From our orientation-determined analysis and synthesis of incoming data, we envision a future state: what could happen if we did something? In Misesian terms, we imagine what it would be like in the future if we were able to address our own uneasiness — if we were to change our current state and trade it for another one. Any action that follows must be preceded by a decision, a hypothesis of what we think might happen.

Action is an experiment to test the hypothesis.

In applying the OODA loop, entrepreneurs demonstrate a bias for learning and a bias for action. We learn by testing what happens when we act and making new observations of the outcomes of the action. These outcomes will give us new signals to employ in re-orienting to ensure that our decisions and actions are well-aligned with reality.

The OODA loop model is consistent with the Explore and Expand approach to business strategy.

At Economics For Business, we have frequently urged entrepreneurial firms to abandon business school strategic thinking and replace it with an Explore-And-Expand approach, running many fast, low-cost exploratory experiments and quickly expanding investment in those that work, discarding others. In OODA loop, experiments are decisions and actions, and re-orientation results in expanding application of the successful ones.

In OODA, we continuously build and re-build our perception of the VUCA world and attempt to match our perception with reality through exploration and expansion. We aim to ensure our orientation is attuned to the way the world is and not to the way we want it to be or imagine it to be.

The more we learn, the more we build and re-build, the faster we can advance. Speed of learning is important, so long as it is based on well-processed information.

Guidance and control.

In the OODA loop graphic, there are two areas designated “implicit guidance and control”: our actions and our observations. Our orientation implicitly guides and controls both. Our orientation as entrepreneurs or as economists will always affect how we perceive things. Where some might see an obstacle, others see an opportunity. That’s orientation at work. On the action side, orientation implicitly guides and controls our actions. There are some things we can do automatically, employing heuristics or procedures that we don’t stop to think about. This also is orientation at work — and at speed.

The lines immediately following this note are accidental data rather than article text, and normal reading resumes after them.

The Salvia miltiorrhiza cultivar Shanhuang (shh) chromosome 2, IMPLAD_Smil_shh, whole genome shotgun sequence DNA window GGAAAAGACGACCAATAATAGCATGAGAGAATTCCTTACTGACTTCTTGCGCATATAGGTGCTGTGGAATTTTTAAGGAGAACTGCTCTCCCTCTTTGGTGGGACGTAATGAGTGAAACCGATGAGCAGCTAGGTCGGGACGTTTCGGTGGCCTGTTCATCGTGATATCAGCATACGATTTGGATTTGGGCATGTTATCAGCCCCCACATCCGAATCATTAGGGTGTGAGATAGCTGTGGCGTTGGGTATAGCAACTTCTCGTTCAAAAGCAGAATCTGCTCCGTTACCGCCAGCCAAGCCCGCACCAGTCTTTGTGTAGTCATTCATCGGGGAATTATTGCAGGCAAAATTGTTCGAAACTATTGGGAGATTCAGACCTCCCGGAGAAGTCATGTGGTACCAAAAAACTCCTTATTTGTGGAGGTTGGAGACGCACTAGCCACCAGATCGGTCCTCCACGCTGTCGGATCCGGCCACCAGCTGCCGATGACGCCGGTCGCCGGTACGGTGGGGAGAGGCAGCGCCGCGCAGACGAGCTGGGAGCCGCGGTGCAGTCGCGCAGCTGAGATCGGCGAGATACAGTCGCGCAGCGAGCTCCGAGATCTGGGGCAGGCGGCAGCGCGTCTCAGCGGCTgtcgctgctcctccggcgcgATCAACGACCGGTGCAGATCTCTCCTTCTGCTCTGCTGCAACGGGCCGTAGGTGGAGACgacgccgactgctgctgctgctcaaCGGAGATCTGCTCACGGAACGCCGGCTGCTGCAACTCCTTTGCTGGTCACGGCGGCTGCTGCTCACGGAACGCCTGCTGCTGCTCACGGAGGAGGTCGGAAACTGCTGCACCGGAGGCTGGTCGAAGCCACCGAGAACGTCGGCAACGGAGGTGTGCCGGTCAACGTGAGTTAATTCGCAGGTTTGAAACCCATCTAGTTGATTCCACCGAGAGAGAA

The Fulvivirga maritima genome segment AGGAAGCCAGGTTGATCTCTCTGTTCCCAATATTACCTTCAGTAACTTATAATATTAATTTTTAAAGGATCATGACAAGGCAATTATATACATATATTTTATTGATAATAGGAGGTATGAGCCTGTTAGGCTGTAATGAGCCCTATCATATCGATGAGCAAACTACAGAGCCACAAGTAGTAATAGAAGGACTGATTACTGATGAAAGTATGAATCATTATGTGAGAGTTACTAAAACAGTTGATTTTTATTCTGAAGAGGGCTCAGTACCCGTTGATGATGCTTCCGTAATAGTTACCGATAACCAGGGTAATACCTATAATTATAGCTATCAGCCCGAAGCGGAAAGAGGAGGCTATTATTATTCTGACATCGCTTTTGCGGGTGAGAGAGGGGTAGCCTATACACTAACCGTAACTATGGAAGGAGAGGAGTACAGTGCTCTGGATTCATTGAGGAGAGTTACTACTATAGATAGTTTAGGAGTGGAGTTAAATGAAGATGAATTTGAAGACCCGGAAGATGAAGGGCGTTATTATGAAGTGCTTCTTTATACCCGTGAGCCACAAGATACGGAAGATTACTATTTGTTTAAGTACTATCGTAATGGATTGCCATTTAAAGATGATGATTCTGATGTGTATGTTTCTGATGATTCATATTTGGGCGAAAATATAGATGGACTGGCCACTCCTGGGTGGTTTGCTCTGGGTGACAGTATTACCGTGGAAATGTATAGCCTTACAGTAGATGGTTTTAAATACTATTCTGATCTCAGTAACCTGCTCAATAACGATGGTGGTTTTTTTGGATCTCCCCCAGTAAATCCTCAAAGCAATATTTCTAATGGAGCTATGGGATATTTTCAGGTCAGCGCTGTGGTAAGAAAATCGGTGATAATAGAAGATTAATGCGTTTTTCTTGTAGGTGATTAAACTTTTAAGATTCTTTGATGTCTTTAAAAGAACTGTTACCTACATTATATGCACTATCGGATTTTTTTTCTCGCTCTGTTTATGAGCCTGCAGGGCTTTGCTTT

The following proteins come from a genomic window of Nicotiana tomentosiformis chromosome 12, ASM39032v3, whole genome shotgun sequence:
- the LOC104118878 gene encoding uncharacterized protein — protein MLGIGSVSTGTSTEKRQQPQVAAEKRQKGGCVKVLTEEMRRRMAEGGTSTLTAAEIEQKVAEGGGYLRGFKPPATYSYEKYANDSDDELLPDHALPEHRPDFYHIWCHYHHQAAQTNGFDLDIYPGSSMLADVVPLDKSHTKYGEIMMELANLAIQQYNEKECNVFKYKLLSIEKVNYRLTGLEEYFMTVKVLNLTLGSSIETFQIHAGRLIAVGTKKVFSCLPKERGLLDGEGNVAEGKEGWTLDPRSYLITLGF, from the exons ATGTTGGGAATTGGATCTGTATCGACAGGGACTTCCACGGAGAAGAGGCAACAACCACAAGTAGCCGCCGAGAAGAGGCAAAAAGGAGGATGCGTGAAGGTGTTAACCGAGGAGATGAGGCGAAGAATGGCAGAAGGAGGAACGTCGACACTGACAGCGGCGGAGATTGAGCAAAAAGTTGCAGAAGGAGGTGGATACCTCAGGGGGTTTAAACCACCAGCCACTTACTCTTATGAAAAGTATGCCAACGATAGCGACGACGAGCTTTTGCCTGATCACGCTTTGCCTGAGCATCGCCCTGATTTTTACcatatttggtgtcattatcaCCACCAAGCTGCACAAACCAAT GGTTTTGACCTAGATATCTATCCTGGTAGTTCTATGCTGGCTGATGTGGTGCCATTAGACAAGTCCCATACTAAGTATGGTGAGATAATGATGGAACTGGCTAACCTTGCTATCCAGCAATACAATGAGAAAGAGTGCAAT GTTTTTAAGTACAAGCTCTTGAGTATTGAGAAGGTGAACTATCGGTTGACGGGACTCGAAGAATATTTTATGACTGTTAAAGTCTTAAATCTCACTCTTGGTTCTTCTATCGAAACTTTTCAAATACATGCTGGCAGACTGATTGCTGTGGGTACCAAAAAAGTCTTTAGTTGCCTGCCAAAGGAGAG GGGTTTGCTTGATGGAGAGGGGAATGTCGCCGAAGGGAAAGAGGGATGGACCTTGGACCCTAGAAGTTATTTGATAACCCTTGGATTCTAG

Continuous testing.

The OODA loop, processing VUCA information into decisions and action via continuous reorientation, is a test. An entrepreneur is always being tested. As time moves unstoppably forward, new challenges continuously emerge. It’s the ceaseless flux of human affairs, as Mises put it in Human Action.

If we maintain an open and flexible or agile approach or orientation to this continuous testing, we’ll avoid failure.

Focusing on a well-understood purpose will eliminate wasted time and wasted action.

The Adaptive Entrepreneurial Model has three major elements: VUCA, the way the world is; OODA, as described above; and IOT. IOT stands for In Order To: the purpose or mission. As we deal with VUCA, and continuously change our orientation as we learn from our decisions and experiments, quickly finding out what works and what doesn’t, we must never lose sight of our purpose and our intent. What are we trying to accomplish?

Everyone in our firm, or on our team, must share the same purpose and be able to articulate it in the same way. When that’s the case, creative and co-ordinating action can move forward without instruction: we don’t have to tell people what to do when they’re in the middle of VUCA so long as they have the same shared purpose in mind. Everyone focuses on what needs to happen and why. There’s never action for action’s sake; it’s always with a shared purpose. If team members do not share the same understanding of purpose, then they’re creating more VUCA. If they do share understanding, the orchestration of their individual efforts produces harmony.

People, ideas, things — in that order.

All action is human action, all decisions are human decisions, all teams are human teams. When orientations are aligned, harmonious co-ordinated action is possible. There’s a high priority on relationships — with teammates, colleagues, customers, vendors, partners.

In a business utilizing the OODA model, people always come first because they are the ones who act. Ideas follow, judged through the lens of helping people to decide and act. Things — technology, property, money — are at the third priority level to ensure they support people and enable their ideas.

“A sound understanding in application of these comments will yield geometric results.”

Improved results are the repayment for the effort expended to study the Adaptive Entrepreneurial Method.

Additional Resources

“The Adaptive Entrepreneurial Model — Core Thesis” (PDF): Download PDF

John Boyd’s “OODA Loop Graphic” (PPT): Download PPT

“The Epistemology of the OODA Loop” (PDF): Download PDF

“Destruction And Creation” by John R. Boyd (PDF): Download PDF

The Theory Of Dynamic Efficiency by Jesús Huerta De Soto: Download PDF

The Ultimate Foundation Of Economic Science by Ludwig von Mises: Read it on

Economics In The Digital Age Is Different.